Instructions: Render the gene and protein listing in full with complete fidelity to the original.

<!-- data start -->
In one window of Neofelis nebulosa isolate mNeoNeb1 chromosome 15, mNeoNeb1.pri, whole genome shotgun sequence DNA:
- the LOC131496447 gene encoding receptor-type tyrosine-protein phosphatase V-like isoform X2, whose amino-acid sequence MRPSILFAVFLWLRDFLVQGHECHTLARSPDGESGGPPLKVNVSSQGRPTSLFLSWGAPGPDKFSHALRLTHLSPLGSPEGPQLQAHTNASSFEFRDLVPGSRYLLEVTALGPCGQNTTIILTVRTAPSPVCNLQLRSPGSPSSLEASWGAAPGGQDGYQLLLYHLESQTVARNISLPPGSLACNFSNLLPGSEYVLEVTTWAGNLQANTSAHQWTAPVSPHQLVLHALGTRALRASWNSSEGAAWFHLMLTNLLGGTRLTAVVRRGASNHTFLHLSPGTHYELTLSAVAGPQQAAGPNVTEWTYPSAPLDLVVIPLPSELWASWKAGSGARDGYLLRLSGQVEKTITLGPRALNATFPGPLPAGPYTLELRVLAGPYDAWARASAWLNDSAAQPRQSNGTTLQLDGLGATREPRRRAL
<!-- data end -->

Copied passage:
In one window of Neofelis nebulosa isolate mNeoNeb1 chromosome 15, mNeoNeb1.pri, whole genome shotgun sequence DNA:
- the LOC131496447 gene encoding receptor-type tyrosine-protein phosphatase V-like isoform X2, whose amino-acid sequence MRPSILFAVFLWLRDFLVQGHECHTLARSPDGESGGPPLKVNVSSQGRPTSLFLSWGAPGPDKFSHALRLTHLSPLGSPEGPQLQAHTNASSFEFRDLVPGSRYLLEVTALGPCGQNTTIILTVRTAPSPVCNLQLRSPGSPSSLEASWGAAPGGQDGYQLLLYHLESQTVARNISLPPGSLACNFSNLLPGSEYVLEVTTWAGNLQANTSAHQWTAPVSPHQLVLHALGTRALRASWNSSEGAAWFHLMLTNLLGGTRLTAVVRRGASNHTFLHLSPGTHYELTLSAVAGPQQAAGPNVTEWTYPSAPLDLVVIPLPSELWASWKAGSGARDGYLLRLSGQVEKTITLGPRALNATFPGPLPAGPYTLELRVLAGPYDAWARASAWLNDSAAQPRQSNGTTLQLDGLGATREPRRRAL